But medicines are regulated more closely than cosmetics, and the FDA does not order companies to recall cosmetic products that may be unsafe. “Neither the law nor FDA regulations require specific tests to demonstrate the safety of individual [cosmetic] products or ingredients,” the FDA explains on its website. “The law also does not require cosmetic companies to share their safety information with the FDA.”Screenshot 2022-01-04 at 21-56-49 JV - PrimeStocks

While some chemicals have been outlawed (DDT, DES, lead acetate hair dyes, and BPA in baby products), the FDA has failed to prohibit many endocrine-disrupting chemicals that are still widely used in personal care products.

Politics and big business play a role in keeping regulations to a minimum, according to the experts I talked to. “The $100 billion-dollar US cosmetics industry is very invested in maintaining the status quo, and is powerfully incentivized to fight regulation,” Nudelman says. Major industry trade groups, like the Personal Care Products Council, representing 600 beauty companies, heavily promote self-regulation, through the Cosmetic Ingredient Review program (CIR).

“Industry self-regulation lacks the safeguards provided by FDA reviews. The Cosmetics Ingredient Review is financed by cosmetics manufacturers and housed inside the industry’s trade association. Many CIR findings are inconsistent with the findings by other regulatory authorities or experts,” Scott Faber, vice president of government affairs at the Environmental Working Group, testified to the House Committee on Oversight and Government Reform.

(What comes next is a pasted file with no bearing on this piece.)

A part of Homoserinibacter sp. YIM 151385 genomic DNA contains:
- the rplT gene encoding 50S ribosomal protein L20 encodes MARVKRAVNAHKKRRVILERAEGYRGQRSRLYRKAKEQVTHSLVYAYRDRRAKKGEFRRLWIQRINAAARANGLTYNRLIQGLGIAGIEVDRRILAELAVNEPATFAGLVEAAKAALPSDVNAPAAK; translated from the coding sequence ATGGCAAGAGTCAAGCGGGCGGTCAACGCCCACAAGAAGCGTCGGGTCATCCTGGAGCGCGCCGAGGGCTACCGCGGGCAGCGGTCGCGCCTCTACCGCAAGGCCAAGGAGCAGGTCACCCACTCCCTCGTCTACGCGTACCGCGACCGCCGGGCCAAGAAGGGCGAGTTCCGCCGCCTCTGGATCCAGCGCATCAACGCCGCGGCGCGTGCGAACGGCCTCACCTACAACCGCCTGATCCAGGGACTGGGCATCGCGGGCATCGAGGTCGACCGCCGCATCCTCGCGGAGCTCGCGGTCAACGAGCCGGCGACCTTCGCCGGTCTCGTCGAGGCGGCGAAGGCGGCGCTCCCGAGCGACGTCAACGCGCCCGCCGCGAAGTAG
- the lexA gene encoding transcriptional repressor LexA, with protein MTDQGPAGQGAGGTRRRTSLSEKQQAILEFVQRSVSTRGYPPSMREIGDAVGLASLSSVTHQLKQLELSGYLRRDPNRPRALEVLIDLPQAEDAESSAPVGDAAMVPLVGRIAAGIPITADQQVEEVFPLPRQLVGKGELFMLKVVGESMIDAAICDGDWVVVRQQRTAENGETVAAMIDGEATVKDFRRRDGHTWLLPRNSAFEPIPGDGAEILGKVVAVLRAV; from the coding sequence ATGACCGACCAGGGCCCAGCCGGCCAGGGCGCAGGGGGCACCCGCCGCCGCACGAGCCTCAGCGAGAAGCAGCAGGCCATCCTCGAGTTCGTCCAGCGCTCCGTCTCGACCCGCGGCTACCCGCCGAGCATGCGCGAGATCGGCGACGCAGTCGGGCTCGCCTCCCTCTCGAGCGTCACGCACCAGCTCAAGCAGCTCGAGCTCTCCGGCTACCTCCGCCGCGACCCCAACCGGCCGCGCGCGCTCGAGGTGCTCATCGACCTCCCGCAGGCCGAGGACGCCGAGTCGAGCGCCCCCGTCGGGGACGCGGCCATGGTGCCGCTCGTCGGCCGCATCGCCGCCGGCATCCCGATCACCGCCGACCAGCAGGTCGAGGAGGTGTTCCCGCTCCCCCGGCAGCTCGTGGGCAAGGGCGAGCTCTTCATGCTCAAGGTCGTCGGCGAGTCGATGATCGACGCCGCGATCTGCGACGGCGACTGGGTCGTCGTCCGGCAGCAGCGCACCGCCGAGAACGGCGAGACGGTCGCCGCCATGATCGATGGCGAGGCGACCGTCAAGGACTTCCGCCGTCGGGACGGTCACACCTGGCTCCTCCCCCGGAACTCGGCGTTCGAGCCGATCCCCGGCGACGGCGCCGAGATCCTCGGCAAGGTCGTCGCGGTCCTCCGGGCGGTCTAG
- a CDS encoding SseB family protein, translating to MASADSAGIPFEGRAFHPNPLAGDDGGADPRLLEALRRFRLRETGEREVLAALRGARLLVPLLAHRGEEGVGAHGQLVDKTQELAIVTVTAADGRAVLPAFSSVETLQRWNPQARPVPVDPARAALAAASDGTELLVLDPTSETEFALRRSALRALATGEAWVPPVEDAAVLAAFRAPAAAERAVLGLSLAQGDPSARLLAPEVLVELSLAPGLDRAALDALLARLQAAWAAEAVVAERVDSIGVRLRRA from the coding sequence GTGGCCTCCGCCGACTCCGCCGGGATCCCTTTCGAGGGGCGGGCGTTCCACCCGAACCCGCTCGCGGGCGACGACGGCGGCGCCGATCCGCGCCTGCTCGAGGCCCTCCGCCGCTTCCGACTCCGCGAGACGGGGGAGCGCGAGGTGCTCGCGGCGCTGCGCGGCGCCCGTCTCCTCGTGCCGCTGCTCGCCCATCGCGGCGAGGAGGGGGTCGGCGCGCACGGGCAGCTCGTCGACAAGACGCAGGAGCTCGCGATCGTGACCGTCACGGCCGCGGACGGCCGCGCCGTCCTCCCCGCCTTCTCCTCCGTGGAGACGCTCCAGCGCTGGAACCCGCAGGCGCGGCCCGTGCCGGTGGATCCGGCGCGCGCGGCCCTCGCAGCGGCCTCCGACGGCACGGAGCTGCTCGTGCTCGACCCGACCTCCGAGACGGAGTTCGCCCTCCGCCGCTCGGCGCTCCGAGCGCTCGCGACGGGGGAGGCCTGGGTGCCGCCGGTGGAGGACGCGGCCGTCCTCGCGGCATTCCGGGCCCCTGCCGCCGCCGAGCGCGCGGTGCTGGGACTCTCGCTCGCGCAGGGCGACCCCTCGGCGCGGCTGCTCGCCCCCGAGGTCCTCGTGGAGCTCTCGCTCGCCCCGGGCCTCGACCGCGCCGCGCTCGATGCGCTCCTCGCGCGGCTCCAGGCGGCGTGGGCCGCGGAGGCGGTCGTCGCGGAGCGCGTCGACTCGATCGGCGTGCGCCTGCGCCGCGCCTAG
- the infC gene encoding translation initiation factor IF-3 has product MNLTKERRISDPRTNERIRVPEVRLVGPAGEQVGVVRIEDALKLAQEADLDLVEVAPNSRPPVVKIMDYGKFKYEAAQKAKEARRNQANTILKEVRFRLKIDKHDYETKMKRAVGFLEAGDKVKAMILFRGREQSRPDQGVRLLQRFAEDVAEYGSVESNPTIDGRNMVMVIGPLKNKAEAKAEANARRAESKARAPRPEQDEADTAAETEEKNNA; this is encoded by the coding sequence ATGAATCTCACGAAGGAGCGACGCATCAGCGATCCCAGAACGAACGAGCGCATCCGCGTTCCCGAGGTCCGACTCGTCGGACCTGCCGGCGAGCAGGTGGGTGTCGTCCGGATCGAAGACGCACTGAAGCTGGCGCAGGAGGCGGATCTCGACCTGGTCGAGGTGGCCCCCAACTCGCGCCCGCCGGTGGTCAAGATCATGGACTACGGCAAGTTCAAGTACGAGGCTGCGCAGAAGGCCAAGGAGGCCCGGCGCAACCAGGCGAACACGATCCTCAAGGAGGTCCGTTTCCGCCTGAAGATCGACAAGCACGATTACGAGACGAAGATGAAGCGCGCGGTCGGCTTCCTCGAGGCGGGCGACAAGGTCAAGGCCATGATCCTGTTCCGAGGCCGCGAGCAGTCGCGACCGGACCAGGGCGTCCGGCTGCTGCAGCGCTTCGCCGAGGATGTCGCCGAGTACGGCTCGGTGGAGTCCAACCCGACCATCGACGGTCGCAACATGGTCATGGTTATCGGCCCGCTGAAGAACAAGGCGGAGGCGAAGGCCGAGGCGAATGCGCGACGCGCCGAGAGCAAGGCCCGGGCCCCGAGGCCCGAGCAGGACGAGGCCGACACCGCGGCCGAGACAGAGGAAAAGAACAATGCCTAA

Opponents of stricter cosmetics regulation continue to muddy the link between hormone-driven disease rates and risky environmental chemicals. While some research gaps remain, an ever-growing body of evidence shows that the chemicals we absorb from our environments matter, and may be compounding existing racial disparities in health outcomes.

When Vox contacted the FDA’s Office of Cosmetics and Colors for comment, a spokesperson said that “a change in the FDA’s legal authority over cosmetics would require Congress to change the law.”

Congress has had some historical interest in better regulating cosmetics — Sens. Thomas Eagleton and Ted Kennedy tried to get traction on bills in the ’70s and ’90s, respectively, and current Rep. Ron Wyden (D-OR) has been an advocate, as well.

More recently, Rep. Jan Schakowsky (D-IL) introduced a package of four Safer Beauty bills this summer. One bill would ban 11 chemicals of concern currently outlawed for use in the EU, California, and Maryland. While Schakowsky has been trying to pass versions of the package since 2009, Nudelman of the Breast Cancer Prevention Partners believes they now have a fighting chance.

“We believe this bill package to be different from past legislative attempts,” she says. “It addresses four discrete issues that are already at the forefront of people’s minds: banning toxic chemicals, increased labeling transparency, protections for women of color, and closing the fragrance loophole.”

Occasionally, I’ll see “Just for Me” — a hair relaxer containing hormonally active ingredients and marketed specifically for children — at my local drugstore. It’s the same relaxer I used up until college and my eventual diagnosis with fibroadenoma. I’m hopeful that one day, consumers won’t have to wonder whether toxins are hiding in the products that are supposed to make us feel beautiful. But until then, research can help us look out for our own health.

Paige Curtis is a Boston-based writer covering the intersection of climate, arts, and culture in such publications as Yes! Magazine and Boston Art Review. Formally trained in environmental management from the Yale School of Environment, she’s most excited by community-based solutions to the climate crisis.

Source: Beauty products are full of risky chemicals. I tried to get rid of them. – Vox